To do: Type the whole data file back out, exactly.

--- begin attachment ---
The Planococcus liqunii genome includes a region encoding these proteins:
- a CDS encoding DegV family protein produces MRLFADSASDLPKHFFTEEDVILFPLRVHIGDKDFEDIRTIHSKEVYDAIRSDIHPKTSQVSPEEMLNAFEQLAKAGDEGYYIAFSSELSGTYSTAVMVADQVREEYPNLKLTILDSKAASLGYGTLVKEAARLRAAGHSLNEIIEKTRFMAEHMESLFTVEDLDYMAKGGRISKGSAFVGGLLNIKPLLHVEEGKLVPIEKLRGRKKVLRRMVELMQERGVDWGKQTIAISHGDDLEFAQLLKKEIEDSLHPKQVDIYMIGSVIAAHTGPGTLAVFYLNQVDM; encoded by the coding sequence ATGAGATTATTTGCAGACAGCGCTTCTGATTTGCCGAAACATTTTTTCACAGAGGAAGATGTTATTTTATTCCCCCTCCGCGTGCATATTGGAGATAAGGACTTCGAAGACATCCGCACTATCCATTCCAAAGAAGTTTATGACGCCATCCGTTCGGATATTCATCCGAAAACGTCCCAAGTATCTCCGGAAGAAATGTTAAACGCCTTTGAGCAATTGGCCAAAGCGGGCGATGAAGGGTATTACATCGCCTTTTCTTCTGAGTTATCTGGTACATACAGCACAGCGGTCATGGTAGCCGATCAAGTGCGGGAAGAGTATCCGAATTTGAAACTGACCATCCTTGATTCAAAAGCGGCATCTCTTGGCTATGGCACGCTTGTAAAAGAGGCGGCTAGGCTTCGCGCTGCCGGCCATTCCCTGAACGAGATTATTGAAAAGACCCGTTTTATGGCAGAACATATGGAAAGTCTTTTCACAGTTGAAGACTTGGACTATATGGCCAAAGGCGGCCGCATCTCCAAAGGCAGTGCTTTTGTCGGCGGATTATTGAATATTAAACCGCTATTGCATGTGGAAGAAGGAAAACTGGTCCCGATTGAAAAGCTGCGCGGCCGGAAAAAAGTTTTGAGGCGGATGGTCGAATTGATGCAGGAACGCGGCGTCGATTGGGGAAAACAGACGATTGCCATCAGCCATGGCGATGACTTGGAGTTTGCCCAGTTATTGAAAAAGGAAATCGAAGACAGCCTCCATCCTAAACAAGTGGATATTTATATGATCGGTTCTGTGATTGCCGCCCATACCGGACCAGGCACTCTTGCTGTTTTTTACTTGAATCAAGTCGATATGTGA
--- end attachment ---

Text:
The Planococcus liqunii genome includes a region encoding these proteins:
- a CDS encoding DegV family protein produces MRLFADSASDLPKHFFTEEDVILFPLRVHIGDKDFEDIRTIHSKEVYDAIRSDIHPKTSQVSPEEMLNAFEQLAKAGDEGYYIAFSSELSGTYSTAVMVADQVREEYPNLKLTILDSKAASLGYGTLVKEAARLRAAGHSLNEIIEKTRFMAEHMESLFTVEDLDYMAKGGRISKGSAFVGGLLNIKPLLHVEEGKLVPIEKLRGRKKVLRRMVELMQERGVDWGKQTIAISHGDDLEFAQLLKKEIEDSLHPKQVDIYMIGSVIAAHTGPGTLAVFYLNQVDM; encoded by the coding sequence ATGAGATTATTTGCAGACAGCGCTTCTGATTTGCCGAAACATTTTTTCACAGAGGAAGATGTTATTTTATTCCCCCTCCGCGTGCATATTGGAGATAAGGACTTCGAAGACATCCGCACTATCCATTCCAAAGAAGTTTATGACGCCATCCGTTCGGATATTCATCCGAAAACGTCCCAAGTATCTCCGGAAGAAATGTTAAACGCCTTTGAGCAATTGGCCAAAGCGGGCGATGAAGGGTATTACATCGCCTTTTCTTCTGAGTTATCTGGTACATACAGCACAGCGGTCATGGTAGCCGATCAAGTGCGGGAAGAGTATCCGAATTTGAAACTGACCATCCTTGATTCAAAAGCGGCATCTCTTGGCTATGGCACGCTTGTAAAAGAGGCGGCTAGGCTTCGCGCTGCCGGCCATTCCCTGAACGAGATTATTGAAAAGACCCGTTTTATGGCAGAACATATGGAAAGTCTTTTCACAGTTGAAGACTTGGACTATATGGCCAAAGGCGGCCGCATCTCCAAAGGCAGTGCTTTTGTCGGCGGATTATTGAATATTAAACCGCTATTGCATGTGGAAGAAGGAAAACTGGTCCCGATTGAAAAGCTGCGCGGCCGGAAAAAAGTTTTGAGGCGGATGGTCGAATTGATGCAGGAACGCGGCGTCGATTGGGGAAAACAGACGATTGCCATCAGCCATGGCGATGACTTGGAGTTTGCCCAGTTATTGAAAAAGGAAATCGAAGACAGCCTCCATCCTAAACAAGTGGATATTTATATGATCGGTTCTGTGATTGCCGCCCATACCGGACCAGGCACTCTTGCTGTTTTTTACTTGAATCAAGTCGATATGTGA